Flying, Janet Holst

James stands at the bus stop with his schoolbag, waiting for the 722. It’s Wednesday, and he mustn’t be late home – it’s Mum’s choir night. But where is the bus? So much of his life is spent waiting, when he really wants to be moving.  Ah, here it is at last, the bus, inching down the road like an old lady, and his heart goes out to it, wills it along, but it’s blocked at the lights; and he wants to stretch out a giant hand and pick it up, save it. If he were Action Man, he wouldn’t be standing here on Wednesday after sports practice, after Mr Grainger pulled him up for not having trainers, Last Warning, he said. No, he’d be – but there’s something sudden up there: a man in the sky. Flying. With his arms stretched out, and his white coat open like a wing; and he’s really flying – it’s like that painting – up high against the blue, the one that Mrs Richards showed them, the boy with wax wings, and the sea and cows and farmers and things all below, not noticing. But James had noticed. With my little eye. The boy’s foot, the little splash. What must it be like? Up high in the silent blue, looking down at the tiny buses and cars rolling underneath, for the traffic is moving again, and the 722 is edging closer…

And the man’s up there. The Flyer. Like God. And the high viaduct is behind him, packed with traffic…but No! Not flying, after all, but falling – flat and fast from the viaduct down to the cars and roaring buses and tankers piled up at the lights. So fast. And James doesn’t, can’t see him land, because the ice-cream truck is just there, and people are shouting and running and pushing, just as the bus grinds in, the doors hissing open, and the driver saying, ‘Are-ya-gedding-on-or-aren’t-cha?’ James pulls himself up onto the step.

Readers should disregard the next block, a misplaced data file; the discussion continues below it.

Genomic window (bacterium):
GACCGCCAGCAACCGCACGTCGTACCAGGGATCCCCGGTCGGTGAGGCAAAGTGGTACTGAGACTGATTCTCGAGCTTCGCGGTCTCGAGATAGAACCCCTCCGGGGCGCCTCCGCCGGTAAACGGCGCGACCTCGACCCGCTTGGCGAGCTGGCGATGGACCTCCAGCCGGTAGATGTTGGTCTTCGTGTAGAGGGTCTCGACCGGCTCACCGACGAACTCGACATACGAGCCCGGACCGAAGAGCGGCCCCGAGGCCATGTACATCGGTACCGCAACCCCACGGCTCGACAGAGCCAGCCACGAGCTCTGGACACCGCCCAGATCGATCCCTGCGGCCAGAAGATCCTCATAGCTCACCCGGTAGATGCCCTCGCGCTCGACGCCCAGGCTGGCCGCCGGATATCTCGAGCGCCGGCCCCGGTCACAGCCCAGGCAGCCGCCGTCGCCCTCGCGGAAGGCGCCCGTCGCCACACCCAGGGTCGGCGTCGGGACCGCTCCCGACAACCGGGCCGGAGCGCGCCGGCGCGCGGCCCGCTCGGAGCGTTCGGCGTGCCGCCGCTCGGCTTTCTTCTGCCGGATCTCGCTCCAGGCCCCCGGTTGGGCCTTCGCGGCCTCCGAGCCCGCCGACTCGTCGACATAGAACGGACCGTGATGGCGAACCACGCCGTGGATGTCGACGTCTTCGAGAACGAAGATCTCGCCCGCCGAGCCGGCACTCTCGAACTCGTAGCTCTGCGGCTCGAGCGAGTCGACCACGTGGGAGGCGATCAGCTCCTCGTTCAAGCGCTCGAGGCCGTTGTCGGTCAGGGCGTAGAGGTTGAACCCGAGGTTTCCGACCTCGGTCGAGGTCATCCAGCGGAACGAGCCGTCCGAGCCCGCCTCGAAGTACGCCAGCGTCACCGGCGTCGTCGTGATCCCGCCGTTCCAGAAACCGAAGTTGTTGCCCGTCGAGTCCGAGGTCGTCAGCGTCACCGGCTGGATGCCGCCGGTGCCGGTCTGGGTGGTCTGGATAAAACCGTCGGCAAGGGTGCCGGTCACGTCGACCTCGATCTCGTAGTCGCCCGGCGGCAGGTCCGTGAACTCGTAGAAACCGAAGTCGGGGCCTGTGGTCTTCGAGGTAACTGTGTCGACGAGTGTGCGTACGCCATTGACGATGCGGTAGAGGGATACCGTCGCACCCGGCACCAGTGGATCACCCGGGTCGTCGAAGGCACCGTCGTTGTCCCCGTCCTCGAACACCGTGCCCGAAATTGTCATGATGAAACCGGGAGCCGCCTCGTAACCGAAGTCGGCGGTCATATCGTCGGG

Through the back window of the bus the traffic is stopped, and people are crowding in the middle of the road – gawking. Rubber necking. But the bus is moving away, past the post office, past the McDonalds and the hot dog stand on the corner, past a woman with a fat stomach pushing a pram and two kids shoving each other off the footpath. And they don’t know. None of them knows. It’s as if nothing’s happened. Like Mrs Richard’s picture, and the poem she read to go with the picture, but that was all peaceful: if you fell in water, you’d just slip in, cool, the water closing above you, and down below to the fishes. But to land smack on the pavement – or what if you were driving, and someone fell smack on your windshield, like birds sometimes when they get blinded. But what about him, why jump on the traffic? Was he blinded too? An ambulance comes wailing, pushing away the traffic, and a police car whoops along the shoulder flashing red lights.

But the bus goes on.

‘I saw a man flying,’ he says when he gets home. ‘But he fell, and an ambulance came.’

‘Oh?’ says Mum, cooking. ‘Put your bag away and change, there’s a good lad, before your dad gets back.’

He showers with eyes closed, the water pelting hard on his face, and sees again the figure floating across the afternoon sky, but now it’s James himself, high in the silent blue on his own flight path: not falling, not landing – but flying.



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Janet Holst

Janet Holst is a New Zealander who lives and works in Oman. She has just completed the Macquarie MA in creative writing and has had several stories published in Australia and UK.